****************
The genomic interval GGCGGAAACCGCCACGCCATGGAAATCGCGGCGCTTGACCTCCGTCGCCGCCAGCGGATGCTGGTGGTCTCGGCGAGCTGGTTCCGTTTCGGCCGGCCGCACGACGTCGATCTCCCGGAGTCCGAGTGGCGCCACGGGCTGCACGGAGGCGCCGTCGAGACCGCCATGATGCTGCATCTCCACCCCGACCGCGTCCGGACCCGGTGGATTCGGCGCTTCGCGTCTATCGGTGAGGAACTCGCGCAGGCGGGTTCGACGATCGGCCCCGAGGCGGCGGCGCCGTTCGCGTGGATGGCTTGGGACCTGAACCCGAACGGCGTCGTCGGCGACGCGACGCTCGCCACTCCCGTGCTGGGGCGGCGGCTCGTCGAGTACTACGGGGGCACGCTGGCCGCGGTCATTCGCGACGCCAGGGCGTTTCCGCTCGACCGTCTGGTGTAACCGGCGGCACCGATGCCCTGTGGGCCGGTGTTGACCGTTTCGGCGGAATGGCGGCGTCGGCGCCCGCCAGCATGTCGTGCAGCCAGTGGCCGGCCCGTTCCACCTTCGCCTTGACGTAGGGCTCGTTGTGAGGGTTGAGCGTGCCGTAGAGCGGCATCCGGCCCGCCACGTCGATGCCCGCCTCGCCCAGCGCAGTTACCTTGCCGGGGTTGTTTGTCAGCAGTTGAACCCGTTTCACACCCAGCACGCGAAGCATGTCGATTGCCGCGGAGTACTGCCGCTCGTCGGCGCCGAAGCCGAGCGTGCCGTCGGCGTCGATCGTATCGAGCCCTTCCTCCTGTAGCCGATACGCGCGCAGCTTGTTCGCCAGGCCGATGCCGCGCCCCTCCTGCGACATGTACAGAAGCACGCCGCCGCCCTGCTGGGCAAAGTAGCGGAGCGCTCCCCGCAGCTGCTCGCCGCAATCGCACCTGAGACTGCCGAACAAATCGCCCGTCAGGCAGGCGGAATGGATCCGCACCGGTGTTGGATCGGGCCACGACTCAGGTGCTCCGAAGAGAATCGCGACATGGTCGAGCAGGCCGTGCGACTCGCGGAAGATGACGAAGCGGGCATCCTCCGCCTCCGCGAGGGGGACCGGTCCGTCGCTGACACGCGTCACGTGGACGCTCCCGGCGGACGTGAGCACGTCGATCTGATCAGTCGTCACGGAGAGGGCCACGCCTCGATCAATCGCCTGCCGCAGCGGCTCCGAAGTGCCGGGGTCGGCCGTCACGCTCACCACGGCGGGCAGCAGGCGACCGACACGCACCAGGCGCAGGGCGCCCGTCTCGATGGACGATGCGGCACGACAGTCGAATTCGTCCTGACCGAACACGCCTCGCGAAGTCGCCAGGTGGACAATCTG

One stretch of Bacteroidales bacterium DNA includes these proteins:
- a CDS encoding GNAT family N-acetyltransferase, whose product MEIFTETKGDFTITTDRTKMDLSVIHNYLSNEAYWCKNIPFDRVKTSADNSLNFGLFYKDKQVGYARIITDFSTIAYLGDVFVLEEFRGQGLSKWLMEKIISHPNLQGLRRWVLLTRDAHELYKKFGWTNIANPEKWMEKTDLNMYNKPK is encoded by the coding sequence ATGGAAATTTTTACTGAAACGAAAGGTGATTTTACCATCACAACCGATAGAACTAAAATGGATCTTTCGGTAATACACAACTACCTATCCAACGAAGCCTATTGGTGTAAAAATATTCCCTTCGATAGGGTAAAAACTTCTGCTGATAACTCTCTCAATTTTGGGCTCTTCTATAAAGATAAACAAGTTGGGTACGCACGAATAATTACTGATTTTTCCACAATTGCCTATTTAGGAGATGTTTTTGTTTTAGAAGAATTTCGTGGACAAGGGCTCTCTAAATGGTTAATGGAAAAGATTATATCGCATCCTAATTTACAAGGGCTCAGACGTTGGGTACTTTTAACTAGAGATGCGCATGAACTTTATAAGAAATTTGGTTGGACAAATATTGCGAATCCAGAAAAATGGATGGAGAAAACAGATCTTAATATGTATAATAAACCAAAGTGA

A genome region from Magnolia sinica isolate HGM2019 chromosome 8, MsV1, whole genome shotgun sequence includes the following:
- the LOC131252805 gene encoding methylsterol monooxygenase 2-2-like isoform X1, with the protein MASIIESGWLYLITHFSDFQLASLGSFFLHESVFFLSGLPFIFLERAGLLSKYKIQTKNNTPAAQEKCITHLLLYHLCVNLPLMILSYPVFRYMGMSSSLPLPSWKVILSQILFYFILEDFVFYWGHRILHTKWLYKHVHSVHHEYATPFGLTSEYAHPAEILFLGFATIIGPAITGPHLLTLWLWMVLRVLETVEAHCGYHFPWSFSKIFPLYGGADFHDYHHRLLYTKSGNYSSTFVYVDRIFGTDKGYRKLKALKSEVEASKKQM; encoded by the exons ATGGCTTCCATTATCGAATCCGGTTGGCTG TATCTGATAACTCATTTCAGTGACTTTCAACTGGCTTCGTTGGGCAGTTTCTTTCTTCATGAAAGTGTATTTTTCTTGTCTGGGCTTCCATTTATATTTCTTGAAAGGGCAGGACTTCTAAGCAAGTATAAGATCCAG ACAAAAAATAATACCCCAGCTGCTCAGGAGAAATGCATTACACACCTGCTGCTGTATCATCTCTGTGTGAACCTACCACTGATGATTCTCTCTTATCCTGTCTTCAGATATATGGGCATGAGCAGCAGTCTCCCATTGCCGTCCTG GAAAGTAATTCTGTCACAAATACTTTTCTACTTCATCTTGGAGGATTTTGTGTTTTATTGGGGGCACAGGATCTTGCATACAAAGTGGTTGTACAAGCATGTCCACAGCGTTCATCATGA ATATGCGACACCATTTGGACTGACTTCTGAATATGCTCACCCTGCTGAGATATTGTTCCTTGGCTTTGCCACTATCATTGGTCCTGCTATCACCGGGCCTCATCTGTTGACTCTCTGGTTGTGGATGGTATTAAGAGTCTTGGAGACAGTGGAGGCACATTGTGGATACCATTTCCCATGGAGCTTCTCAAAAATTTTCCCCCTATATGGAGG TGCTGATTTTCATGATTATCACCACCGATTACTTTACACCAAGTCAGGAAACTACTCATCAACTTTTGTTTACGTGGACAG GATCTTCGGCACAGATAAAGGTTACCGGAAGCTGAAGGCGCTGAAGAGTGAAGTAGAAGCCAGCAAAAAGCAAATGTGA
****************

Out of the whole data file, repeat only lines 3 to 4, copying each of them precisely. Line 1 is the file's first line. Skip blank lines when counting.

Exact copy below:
- a CDS encoding GNAT family N-acetyltransferase, whose product MEIFTETKGDFTITTDRTKMDLSVIHNYLSNEAYWCKNIPFDRVKTSADNSLNFGLFYKDKQVGYARIITDFSTIAYLGDVFVLEEFRGQGLSKWLMEKIISHPNLQGLRRWVLLTRDAHELYKKFGWTNIANPEKWMEKTDLNMYNKPK is encoded by the coding sequence ATGGAAATTTTTACTGAAACGAAAGGTGATTTTACCATCACAACCGATAGAACTAAAATGGATCTTTCGGTAATACACAACTACCTATCCAACGAAGCCTATTGGTGTAAAAATATTCCCTTCGATAGGGTAAAAACTTCTGCTGATAACTCTCTCAATTTTGGGCTCTTCTATAAAGATAAACAAGTTGGGTACGCACGAATAATTACTGATTTTTCCACAATTGCCTATTTAGGAGATGTTTTTGTTTTAGAAGAATTTCGTGGACAAGGGCTCTCTAAATGGTTAATGGAAAAGATTATATCGCATCCTAATTTACAAGGGCTCAGACGTTGGGTACTTTTAACTAGAGATGCGCATGAACTTTATAAGAAATTTGGTTGGACAAATATTGCGAATCCAGAAAAATGGATGGAGAAAACAGATCTTAATATGTATAATAAACCAAAGTGA

A genome region from Magnolia sinica isolate HGM2019 chromosome 8, MsV1, whole genome shotgun sequence includes the following: